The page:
It seems fair to expect that a rule change like this will have consequences that ripple beyond the charts, even if a listener isn’t consulting the Hot 100 every week to determine what to stream. “If you’re going to be looking at the effects of any type of correction, you must look at it holistically,” says Kashani. “We look at streaming numbers as more than just revenue; we look at that as marketing.”

Buzz from streaming also helps songs gain momentum on tour and on radio; it’s not clear how lower chart placement might lessen those effects. “Distribution strategies and marketing strategies will be affected by these corrections,” Kashani adds. And if the relative clout of Apple Music and Amazon Music increases, that will surely have repercussions as well. “When every music platform is chasing relationships with talent, this might change some of those conversations,” Feldstein notes.

From the consumers’ perspective, the danger of the new chart rules is that instead of measuring listening, they measure different kinds of listeners and discount the preferences of some of them: The listenership on YouTube, for example, skews towards younger listeners. “I’m not that worried about that,” counters Apple Music’s Robert Kondrk. “If you go look at Apple Music and look at our charts, I think it screams usage by young kids.”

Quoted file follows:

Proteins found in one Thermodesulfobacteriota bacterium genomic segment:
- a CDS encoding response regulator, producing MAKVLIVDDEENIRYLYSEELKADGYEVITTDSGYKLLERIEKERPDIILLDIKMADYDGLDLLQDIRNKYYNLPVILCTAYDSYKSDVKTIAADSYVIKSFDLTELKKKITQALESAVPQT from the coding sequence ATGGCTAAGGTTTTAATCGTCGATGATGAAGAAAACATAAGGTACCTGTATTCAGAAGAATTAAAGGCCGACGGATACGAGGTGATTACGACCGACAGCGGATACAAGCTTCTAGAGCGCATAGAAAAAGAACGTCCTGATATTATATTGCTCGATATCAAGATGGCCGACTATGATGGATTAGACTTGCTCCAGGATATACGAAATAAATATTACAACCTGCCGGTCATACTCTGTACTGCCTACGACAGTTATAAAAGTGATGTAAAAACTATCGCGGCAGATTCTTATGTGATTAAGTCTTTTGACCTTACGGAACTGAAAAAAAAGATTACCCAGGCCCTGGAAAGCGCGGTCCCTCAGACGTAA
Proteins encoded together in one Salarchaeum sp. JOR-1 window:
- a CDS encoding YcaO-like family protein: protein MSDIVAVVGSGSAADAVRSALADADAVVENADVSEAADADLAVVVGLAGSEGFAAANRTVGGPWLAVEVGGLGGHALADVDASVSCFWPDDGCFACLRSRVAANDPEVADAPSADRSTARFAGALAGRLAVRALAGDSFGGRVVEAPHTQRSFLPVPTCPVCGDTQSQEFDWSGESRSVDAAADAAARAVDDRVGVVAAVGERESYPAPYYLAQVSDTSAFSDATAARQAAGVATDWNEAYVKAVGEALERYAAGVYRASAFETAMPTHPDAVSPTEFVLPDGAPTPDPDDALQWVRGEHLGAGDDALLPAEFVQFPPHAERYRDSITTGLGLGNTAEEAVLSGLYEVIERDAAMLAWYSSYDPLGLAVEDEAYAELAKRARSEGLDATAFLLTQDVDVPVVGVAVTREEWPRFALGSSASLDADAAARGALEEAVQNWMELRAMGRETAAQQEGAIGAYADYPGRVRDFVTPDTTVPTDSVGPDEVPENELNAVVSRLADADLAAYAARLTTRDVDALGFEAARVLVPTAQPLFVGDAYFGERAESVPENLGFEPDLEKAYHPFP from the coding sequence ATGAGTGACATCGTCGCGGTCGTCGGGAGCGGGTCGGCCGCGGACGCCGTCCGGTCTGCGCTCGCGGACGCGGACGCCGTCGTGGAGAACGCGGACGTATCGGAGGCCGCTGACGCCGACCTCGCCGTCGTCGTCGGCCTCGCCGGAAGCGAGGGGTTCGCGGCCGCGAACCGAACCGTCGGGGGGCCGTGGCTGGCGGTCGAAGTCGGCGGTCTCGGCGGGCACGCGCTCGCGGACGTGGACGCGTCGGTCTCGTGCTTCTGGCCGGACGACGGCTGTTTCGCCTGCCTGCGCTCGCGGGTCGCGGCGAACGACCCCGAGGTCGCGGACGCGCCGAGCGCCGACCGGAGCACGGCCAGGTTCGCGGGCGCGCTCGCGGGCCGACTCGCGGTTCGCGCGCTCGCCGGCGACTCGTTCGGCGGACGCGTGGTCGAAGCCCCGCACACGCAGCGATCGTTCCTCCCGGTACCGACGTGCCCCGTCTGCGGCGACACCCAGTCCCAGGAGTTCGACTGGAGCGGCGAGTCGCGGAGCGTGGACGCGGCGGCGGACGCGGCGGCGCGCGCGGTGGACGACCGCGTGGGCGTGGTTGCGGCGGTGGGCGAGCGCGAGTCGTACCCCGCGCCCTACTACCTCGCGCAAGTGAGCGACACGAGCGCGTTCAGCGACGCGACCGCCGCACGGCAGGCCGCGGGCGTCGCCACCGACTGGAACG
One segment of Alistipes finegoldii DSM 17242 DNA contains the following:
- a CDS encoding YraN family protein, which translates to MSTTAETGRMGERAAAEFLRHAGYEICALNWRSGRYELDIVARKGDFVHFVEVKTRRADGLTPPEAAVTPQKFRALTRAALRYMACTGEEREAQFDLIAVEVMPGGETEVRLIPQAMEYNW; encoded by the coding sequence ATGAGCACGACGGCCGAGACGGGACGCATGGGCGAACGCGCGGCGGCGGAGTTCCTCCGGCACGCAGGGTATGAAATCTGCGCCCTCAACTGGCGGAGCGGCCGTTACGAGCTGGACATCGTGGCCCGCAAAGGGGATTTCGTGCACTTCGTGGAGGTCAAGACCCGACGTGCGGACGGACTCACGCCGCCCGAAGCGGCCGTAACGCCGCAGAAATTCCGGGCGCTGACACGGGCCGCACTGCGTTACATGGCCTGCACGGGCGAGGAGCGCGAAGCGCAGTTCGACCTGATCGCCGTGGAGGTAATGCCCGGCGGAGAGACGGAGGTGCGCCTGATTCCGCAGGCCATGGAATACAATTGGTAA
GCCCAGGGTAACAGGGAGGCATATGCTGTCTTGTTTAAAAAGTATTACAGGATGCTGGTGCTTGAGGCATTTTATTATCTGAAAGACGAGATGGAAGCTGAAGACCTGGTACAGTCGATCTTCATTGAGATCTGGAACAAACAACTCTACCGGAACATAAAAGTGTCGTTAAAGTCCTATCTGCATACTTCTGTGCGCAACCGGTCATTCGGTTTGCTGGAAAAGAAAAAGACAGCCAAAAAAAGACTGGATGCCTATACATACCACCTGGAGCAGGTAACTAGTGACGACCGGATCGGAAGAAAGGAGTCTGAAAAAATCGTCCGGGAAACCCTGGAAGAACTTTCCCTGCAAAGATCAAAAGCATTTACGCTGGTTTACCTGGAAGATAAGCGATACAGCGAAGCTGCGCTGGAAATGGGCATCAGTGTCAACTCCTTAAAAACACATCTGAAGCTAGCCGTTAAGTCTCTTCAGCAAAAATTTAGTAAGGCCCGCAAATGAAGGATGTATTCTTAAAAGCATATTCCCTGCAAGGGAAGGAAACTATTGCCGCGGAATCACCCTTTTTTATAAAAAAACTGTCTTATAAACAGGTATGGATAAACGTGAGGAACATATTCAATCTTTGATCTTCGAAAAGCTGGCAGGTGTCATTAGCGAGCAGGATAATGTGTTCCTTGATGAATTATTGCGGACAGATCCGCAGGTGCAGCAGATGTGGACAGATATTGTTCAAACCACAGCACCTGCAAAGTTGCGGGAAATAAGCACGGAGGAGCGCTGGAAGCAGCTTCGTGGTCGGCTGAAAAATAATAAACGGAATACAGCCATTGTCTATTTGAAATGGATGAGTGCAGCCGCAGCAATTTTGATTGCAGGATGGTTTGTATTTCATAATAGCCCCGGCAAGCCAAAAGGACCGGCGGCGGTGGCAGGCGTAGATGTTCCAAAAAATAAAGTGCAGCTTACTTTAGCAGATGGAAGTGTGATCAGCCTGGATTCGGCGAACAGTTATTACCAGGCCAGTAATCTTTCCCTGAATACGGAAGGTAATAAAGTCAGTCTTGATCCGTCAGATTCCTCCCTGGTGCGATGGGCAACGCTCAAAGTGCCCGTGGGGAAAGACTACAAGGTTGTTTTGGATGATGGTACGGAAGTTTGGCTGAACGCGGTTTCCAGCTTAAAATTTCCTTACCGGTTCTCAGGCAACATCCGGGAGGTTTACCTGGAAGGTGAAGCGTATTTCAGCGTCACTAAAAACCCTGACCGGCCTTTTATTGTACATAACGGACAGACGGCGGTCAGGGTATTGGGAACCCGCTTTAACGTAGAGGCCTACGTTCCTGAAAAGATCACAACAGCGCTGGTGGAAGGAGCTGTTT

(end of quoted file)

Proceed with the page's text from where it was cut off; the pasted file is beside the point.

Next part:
“To think that a chart is going to affect a customer, except if you’re Number One, is pretty naive,” Iovine adds. “How many millennials do you think read Billboard? That’s a specious argument.”

In one sense he’s right: Both artists and listeners will almost certainly continue to use free streaming services. “[YouTube]’s the best way to reach young fans,” Vaughn of Artists Partners Group says. “As we moved from Twitter to Instagram to Stories, which is all video, it feels like YouTube is perfectly positioned, and that video will be more important than ever.”

Similarly, when asked how the change in chart accounting will impact his job, Williams, offers the verbal equivalent of a shrug. “It ain’t gonna stop nothing on our end,” he says. “At the end of the day, if you’re hot, you’re hot.”

But will the new Hot 100 and Billboard 200 reflect that heat?